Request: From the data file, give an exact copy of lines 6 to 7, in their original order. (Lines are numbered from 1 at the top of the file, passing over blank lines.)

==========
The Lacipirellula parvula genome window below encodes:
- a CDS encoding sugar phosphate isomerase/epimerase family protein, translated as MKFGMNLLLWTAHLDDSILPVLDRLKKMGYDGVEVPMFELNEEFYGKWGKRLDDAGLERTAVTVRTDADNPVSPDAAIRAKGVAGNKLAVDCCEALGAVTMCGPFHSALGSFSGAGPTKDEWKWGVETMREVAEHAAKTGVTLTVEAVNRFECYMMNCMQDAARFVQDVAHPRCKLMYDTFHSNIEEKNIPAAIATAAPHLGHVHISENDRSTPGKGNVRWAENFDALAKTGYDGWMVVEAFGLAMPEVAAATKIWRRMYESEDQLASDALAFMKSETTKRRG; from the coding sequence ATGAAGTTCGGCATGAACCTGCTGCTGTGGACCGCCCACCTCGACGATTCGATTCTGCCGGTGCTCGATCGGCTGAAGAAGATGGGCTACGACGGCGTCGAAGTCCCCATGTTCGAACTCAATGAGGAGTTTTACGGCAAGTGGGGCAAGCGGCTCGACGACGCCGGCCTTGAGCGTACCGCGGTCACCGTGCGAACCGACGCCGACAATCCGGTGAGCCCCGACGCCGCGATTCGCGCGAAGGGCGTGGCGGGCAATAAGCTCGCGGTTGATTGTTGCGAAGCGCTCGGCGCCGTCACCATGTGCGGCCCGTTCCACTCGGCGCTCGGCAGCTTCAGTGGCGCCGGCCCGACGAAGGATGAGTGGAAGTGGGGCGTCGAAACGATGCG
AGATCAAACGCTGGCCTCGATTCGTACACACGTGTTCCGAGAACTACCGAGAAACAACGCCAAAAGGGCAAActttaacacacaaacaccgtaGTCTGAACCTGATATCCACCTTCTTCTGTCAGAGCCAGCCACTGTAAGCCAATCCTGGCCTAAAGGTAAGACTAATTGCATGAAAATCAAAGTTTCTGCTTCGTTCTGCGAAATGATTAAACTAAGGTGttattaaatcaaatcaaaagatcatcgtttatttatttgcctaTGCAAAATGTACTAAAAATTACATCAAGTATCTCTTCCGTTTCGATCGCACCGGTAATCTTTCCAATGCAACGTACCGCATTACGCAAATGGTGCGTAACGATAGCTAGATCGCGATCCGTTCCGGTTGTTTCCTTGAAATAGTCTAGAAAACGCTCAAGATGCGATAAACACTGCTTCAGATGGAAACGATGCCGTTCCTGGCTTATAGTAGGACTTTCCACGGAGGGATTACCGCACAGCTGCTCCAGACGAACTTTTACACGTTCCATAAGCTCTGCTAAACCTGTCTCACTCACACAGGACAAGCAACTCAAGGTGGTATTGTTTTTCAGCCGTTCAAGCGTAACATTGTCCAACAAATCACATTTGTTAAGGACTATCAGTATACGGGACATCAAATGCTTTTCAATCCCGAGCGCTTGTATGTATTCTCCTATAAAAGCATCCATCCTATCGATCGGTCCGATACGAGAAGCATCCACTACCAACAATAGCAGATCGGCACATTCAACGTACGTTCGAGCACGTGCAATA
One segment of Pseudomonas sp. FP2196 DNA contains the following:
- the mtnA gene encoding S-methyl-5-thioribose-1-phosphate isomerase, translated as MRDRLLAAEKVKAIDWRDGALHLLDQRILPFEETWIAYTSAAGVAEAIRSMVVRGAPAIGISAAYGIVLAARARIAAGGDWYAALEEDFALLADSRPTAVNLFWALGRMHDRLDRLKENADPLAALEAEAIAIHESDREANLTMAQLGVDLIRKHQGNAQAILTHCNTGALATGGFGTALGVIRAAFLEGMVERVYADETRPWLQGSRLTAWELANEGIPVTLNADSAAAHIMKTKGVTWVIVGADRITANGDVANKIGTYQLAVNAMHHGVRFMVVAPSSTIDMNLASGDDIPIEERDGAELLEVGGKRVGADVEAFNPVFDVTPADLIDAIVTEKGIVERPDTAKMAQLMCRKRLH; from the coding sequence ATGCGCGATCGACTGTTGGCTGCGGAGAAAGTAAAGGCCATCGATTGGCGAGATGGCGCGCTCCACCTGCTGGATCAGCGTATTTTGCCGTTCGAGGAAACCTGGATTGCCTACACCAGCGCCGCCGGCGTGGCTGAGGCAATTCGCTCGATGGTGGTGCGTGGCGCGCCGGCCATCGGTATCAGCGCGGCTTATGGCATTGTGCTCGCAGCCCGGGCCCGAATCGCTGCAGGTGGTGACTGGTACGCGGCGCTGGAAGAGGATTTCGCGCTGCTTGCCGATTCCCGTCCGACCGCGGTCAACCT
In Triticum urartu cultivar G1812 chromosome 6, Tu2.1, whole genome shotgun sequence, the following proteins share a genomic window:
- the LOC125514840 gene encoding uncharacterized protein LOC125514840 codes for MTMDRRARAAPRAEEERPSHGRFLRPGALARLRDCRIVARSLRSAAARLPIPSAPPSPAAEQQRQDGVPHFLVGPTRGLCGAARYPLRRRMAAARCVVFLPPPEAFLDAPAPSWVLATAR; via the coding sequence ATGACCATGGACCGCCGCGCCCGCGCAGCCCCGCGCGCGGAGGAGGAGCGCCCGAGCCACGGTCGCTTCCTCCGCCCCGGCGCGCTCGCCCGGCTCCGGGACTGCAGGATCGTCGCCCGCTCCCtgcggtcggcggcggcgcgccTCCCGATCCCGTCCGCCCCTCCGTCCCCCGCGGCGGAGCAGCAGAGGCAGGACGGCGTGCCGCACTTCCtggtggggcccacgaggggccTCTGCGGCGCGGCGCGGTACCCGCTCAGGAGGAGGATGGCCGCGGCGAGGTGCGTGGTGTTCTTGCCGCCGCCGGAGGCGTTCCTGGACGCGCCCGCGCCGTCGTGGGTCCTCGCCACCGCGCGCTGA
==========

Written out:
In Triticum urartu cultivar G1812 chromosome 6, Tu2.1, whole genome shotgun sequence, the following proteins share a genomic window:
- the LOC125514840 gene encoding uncharacterized protein LOC125514840 codes for MTMDRRARAAPRAEEERPSHGRFLRPGALARLRDCRIVARSLRSAAARLPIPSAPPSPAAEQQRQDGVPHFLVGPTRGLCGAARYPLRRRMAAARCVVFLPPPEAFLDAPAPSWVLATAR; via the coding sequence ATGACCATGGACCGCCGCGCCCGCGCAGCCCCGCGCGCGGAGGAGGAGCGCCCGAGCCACGGTCGCTTCCTCCGCCCCGGCGCGCTCGCCCGGCTCCGGGACTGCAGGATCGTCGCCCGCTCCCtgcggtcggcggcggcgcgccTCCCGATCCCGTCCGCCCCTCCGTCCCCCGCGGCGGAGCAGCAGAGGCAGGACGGCGTGCCGCACTTCCtggtggggcccacgaggggccTCTGCGGCGCGGCGCGGTACCCGCTCAGGAGGAGGATGGCCGCGGCGAGGTGCGTGGTGTTCTTGCCGCCGCCGGAGGCGTTCCTGGACGCGCCCGCGCCGTCGTGGGTCCTCGCCACCGCGCGCTGA